I still say Nissan could do something wild in thei 60 kWh vehicle, taking a card from Tesla’s deck, and at least give it 10 kW AC charging at L2, and make it with CHAdeMO AND CCS/J1772 ports, in the base amf mid level models! Then it could give it even more by partnering with Tesla for having Supercharge Access for their higest level package!

    Of course “Silly Human Pride” likely prevents them from extending their ideals and hooking up withe Tesla!

  3. darthbelichick07 - 7 years ago

    Blunt talk, so don’t be offended:

    The reason Tesla has hubris (and over-shot their Model X design) is because everyone else in the industry is so obviously stupid.

    Nissan and Toyota decided that EVs should be utilitarian, tall, boxy hatchbacks with skinny tires and irrelevant performance aimed at people who eat kale and worry themselves to sleep about the environment. They captured that market. It’s about 15-20K cars/year in the U.S.

    The BMW i3, and Volt/Bolt have followed that design pattern.

    The Model 3 shows up looking like a cross between a Tesla and a Porsche, comes with promised supercharger access, auto-pilot capability, AWD, over-the-air-updates, and 0-60 times that should dip below 4 seconds, ~90MPG, 220+ mile range, and it garners 300,000 pre-orders in less than a week. Over 100,000 of those were made sight-unseen.

    The only benefit Nissan will get from the Model 3 is if Tesla can’t make them fast enough.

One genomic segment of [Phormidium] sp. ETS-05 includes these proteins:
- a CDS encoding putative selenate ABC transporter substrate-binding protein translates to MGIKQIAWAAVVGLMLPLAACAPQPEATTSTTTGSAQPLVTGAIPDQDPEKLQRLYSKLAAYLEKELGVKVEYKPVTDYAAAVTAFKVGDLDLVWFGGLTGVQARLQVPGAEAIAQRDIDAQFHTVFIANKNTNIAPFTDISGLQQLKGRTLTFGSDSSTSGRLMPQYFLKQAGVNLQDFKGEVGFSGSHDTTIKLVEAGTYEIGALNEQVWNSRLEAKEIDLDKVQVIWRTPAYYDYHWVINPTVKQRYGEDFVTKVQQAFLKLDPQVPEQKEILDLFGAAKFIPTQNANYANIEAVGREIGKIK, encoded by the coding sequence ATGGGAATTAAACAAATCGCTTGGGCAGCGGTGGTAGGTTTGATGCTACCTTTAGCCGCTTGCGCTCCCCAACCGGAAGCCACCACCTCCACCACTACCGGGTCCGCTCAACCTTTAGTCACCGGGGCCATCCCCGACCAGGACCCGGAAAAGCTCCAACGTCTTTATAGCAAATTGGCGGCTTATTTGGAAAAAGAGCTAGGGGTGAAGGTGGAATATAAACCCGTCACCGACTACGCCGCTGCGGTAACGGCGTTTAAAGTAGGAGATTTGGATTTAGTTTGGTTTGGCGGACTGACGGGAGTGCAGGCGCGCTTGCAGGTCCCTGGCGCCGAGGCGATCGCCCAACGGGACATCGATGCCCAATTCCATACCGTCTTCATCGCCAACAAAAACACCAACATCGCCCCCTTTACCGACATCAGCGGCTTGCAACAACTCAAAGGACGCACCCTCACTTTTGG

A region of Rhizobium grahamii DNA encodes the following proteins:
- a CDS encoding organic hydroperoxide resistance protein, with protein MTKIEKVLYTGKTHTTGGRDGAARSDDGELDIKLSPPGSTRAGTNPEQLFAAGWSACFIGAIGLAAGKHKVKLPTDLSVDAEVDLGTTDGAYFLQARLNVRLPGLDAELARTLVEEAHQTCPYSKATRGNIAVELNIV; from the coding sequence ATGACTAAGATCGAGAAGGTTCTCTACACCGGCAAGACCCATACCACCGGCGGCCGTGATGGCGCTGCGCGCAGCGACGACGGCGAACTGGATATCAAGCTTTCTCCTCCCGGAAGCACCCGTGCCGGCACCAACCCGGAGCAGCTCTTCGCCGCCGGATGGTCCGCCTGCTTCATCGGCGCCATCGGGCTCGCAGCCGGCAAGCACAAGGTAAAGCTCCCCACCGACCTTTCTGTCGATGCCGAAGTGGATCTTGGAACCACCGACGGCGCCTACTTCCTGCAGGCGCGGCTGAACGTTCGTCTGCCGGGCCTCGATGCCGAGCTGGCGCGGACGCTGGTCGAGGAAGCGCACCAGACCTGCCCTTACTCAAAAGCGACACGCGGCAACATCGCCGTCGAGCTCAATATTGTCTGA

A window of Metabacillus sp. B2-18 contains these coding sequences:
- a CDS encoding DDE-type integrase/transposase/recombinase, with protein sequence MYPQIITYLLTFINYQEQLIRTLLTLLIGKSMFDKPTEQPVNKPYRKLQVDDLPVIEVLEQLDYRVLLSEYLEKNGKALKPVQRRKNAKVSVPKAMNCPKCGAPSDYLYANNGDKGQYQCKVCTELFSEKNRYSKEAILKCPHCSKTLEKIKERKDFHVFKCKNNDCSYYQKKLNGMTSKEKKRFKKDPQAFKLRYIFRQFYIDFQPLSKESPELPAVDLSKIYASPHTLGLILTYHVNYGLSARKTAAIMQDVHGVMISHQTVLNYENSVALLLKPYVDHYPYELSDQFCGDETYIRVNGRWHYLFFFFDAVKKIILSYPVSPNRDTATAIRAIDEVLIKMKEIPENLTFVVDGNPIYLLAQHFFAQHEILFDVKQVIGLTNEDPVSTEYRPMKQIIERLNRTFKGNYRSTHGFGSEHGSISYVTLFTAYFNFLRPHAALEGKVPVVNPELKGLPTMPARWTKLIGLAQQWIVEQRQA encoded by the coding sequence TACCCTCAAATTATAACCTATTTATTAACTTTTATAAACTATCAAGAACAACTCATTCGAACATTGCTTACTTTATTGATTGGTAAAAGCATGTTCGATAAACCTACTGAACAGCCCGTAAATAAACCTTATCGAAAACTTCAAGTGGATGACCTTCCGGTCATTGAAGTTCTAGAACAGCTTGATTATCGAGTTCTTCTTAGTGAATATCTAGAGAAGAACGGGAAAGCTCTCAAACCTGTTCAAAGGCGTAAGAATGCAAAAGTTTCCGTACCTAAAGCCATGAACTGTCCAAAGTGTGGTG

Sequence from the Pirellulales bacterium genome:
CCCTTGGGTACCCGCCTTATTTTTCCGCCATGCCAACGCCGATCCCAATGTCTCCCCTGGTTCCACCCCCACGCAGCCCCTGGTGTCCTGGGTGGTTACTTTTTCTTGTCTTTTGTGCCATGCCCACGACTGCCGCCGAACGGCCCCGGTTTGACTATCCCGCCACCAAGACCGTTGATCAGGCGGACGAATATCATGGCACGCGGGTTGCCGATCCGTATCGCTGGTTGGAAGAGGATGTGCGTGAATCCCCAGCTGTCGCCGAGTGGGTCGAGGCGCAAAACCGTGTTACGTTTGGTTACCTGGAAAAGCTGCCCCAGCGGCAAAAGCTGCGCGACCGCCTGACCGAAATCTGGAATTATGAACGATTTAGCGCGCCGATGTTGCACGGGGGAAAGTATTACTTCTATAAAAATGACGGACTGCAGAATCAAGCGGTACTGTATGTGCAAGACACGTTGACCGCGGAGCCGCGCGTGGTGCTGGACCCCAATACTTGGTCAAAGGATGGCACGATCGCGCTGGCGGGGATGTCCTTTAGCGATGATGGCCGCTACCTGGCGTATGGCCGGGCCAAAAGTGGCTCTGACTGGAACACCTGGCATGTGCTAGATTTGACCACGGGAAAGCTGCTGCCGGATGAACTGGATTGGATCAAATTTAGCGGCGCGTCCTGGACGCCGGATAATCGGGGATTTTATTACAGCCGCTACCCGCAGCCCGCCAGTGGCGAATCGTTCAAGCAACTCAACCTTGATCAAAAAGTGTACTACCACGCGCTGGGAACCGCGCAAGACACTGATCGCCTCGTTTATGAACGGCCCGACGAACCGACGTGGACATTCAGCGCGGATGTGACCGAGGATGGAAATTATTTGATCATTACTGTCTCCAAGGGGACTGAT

The Leaf needs to be about 50% cheaper than current prices to have any chance of surviving a head-to-head matchup with the Model 3. They’ve got until 2018 to figure out how to either drastically reduce their price, or somehow come close to matching Tesla’s specs/performance/looks. Otherwise, the Nissan CEO won’t be looking as happy as he does in that photo above.

    • jpwhitehome - 7 years ago

      I believe the point Ghosn is making is that a rising tide lifts all ships. Tesla’s success simply expands the market for everyone if you are willing to accept that the EV marketplace is a new one that has a huge potential for expansion.

      The 15,000 kale eating environmentalists can expand to millions over time.

      • darthbelichick07 - 7 years ago

        I agree that’s the point he’s making. However, the Model 3 won’t bring more people to buy the Leaf, for all the reasons already stated. It’s 50% overpriced/under-spec’d and it looks like a Pokemon toy.

        Cars are a very personal purchase, right down to the interior/exterior color. People aren’t necessarily buying the Model 3 to save the world, as are the Leaf buyers. The Model 3 is essentially a wake-up call for Nissan to electrify their Maxima or 300Z or something similar and compete on performance/specs. Maybe they’ll do that. But, despite being years ahead in EV experience, they’re actually behind where it counts, in battery production/costs and having a supercharger network.

    • focher - 7 years ago

      The Leaf is fine … for what it is. But Nissan, like the others, started at the “bottom’ while Tesla started at the top. I think Tesla was right. New tech is expensive and has to go through evolutionary cycles before becoming mass produced and common.